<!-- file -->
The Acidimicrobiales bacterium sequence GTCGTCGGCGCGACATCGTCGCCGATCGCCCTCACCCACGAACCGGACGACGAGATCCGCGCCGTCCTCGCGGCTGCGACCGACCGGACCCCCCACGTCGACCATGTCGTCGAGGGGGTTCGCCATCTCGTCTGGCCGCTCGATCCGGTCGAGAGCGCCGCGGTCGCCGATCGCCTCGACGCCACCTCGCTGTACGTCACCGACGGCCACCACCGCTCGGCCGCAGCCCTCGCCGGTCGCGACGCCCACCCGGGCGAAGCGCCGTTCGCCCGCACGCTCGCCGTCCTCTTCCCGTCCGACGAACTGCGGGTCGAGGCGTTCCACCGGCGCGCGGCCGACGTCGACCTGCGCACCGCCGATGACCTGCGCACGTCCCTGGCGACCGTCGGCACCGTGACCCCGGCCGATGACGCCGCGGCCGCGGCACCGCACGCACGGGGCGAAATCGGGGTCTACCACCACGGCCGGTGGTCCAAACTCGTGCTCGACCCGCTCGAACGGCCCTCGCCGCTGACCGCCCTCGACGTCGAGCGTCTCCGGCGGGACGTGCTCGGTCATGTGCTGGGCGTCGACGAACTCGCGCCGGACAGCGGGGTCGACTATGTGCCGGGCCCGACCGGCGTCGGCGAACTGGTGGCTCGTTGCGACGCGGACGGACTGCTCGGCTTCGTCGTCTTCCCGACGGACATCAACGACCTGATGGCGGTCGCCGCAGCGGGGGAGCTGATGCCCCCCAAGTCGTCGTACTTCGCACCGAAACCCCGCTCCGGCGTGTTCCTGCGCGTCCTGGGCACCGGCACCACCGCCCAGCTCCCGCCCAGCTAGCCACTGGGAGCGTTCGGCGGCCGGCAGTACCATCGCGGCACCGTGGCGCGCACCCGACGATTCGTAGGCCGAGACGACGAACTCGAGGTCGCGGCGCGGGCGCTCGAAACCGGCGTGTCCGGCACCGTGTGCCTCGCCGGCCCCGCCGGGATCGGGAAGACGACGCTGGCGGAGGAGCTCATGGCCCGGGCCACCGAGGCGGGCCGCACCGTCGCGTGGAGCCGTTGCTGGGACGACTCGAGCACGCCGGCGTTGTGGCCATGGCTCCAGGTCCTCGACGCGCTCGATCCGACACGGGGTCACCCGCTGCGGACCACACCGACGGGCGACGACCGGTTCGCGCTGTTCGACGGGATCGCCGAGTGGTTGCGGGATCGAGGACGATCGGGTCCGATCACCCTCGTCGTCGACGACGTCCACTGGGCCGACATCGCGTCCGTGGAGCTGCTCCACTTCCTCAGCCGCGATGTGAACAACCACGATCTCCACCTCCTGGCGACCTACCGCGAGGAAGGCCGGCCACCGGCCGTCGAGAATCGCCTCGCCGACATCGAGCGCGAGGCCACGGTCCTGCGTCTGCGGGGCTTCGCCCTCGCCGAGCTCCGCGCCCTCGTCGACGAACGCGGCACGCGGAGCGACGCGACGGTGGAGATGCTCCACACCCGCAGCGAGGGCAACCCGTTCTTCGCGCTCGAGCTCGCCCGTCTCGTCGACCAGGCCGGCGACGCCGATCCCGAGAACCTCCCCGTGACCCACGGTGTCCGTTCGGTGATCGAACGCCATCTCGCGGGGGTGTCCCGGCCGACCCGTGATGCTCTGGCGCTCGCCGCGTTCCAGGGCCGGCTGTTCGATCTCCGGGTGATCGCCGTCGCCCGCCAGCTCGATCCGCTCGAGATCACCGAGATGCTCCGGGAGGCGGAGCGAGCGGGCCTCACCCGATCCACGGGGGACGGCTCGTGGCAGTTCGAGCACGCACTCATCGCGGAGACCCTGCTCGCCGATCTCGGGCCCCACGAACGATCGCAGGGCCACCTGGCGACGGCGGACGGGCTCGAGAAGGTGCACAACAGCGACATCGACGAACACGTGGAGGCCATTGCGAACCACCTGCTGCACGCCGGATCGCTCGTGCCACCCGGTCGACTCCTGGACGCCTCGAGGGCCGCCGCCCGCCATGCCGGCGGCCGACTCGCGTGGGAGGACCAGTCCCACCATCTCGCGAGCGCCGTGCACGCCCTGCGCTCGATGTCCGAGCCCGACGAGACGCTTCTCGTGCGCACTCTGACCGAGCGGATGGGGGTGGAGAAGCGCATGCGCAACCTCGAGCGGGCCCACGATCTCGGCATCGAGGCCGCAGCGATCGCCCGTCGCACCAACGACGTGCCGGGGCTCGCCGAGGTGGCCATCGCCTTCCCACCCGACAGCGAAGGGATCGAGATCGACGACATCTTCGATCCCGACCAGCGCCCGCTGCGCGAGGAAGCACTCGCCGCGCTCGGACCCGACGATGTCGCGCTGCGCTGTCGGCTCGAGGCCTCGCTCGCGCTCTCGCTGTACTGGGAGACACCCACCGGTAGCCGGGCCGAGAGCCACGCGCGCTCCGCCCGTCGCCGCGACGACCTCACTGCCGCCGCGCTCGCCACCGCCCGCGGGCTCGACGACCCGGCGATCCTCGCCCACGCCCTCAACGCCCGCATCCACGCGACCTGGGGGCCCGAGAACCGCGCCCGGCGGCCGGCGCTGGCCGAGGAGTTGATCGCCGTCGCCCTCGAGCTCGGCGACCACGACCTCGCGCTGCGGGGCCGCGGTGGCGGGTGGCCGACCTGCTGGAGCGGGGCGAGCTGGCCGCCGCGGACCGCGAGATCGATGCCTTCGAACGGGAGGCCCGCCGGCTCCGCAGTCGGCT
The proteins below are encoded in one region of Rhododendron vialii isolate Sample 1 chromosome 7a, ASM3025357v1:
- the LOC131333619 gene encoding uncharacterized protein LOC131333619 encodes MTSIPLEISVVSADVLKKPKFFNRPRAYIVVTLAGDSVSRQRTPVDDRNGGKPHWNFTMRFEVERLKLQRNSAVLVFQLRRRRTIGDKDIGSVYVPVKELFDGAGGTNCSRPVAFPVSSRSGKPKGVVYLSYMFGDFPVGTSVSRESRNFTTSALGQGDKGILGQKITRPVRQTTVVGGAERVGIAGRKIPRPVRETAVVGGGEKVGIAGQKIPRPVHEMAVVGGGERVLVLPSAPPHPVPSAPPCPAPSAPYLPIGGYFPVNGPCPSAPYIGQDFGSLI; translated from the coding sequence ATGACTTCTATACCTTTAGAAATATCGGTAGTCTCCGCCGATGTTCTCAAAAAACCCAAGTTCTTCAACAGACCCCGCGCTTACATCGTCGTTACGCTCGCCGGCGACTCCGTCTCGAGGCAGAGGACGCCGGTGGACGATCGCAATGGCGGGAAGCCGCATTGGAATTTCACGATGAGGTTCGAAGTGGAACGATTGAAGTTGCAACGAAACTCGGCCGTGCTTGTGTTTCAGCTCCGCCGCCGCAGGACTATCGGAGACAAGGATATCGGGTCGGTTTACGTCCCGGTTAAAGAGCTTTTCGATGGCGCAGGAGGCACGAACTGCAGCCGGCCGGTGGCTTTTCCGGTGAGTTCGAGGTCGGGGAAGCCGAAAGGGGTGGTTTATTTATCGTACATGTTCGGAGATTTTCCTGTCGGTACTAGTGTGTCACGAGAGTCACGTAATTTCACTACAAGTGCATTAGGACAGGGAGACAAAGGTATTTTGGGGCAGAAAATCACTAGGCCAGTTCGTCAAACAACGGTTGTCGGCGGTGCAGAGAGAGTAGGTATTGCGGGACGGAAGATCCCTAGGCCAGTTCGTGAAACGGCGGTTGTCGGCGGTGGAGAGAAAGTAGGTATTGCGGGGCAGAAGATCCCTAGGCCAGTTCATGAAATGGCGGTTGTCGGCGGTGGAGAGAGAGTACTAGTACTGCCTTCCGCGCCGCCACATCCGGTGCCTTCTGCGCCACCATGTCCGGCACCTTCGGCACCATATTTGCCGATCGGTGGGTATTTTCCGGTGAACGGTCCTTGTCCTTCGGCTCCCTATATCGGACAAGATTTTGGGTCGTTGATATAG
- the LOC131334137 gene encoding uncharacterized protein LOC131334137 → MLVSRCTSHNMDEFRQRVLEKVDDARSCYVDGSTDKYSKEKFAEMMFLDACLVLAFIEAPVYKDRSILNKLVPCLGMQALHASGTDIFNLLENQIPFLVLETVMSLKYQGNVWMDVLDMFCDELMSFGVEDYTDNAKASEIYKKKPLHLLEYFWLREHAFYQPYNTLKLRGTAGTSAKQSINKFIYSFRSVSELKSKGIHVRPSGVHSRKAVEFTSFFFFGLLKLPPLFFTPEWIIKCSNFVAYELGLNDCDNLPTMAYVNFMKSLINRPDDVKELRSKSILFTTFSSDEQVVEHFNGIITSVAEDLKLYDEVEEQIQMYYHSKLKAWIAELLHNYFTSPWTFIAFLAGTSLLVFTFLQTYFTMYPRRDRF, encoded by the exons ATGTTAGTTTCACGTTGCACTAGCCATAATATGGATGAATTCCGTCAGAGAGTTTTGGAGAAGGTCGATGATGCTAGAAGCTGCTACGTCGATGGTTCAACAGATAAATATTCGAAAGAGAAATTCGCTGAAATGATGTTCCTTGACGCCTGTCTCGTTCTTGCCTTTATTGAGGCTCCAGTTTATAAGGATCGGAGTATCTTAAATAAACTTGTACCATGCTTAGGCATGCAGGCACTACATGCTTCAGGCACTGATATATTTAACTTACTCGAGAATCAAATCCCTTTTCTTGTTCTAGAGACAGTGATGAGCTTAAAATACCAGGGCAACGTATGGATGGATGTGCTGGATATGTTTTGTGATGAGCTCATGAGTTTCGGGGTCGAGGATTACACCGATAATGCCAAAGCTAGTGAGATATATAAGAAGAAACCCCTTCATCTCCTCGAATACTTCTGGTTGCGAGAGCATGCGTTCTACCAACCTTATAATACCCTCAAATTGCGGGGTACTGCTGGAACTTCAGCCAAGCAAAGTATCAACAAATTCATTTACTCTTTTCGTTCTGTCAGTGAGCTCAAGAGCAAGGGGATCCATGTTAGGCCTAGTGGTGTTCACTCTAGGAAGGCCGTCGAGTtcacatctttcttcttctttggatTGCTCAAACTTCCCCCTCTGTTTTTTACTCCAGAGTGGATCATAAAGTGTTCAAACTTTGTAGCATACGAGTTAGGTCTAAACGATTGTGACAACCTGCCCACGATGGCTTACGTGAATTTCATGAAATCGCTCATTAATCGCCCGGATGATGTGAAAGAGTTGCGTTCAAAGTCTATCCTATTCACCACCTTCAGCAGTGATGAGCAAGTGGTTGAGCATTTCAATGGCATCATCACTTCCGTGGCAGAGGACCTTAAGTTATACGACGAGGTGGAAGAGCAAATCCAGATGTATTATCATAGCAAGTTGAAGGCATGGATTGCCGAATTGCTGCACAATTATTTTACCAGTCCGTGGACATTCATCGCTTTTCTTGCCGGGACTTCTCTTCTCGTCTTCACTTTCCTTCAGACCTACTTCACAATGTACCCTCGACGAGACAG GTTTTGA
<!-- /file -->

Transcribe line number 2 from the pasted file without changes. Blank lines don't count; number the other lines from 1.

The proteins below are encoded in one region of Rhododendron vialii isolate Sample 1 chromosome 7a, ASM3025357v1: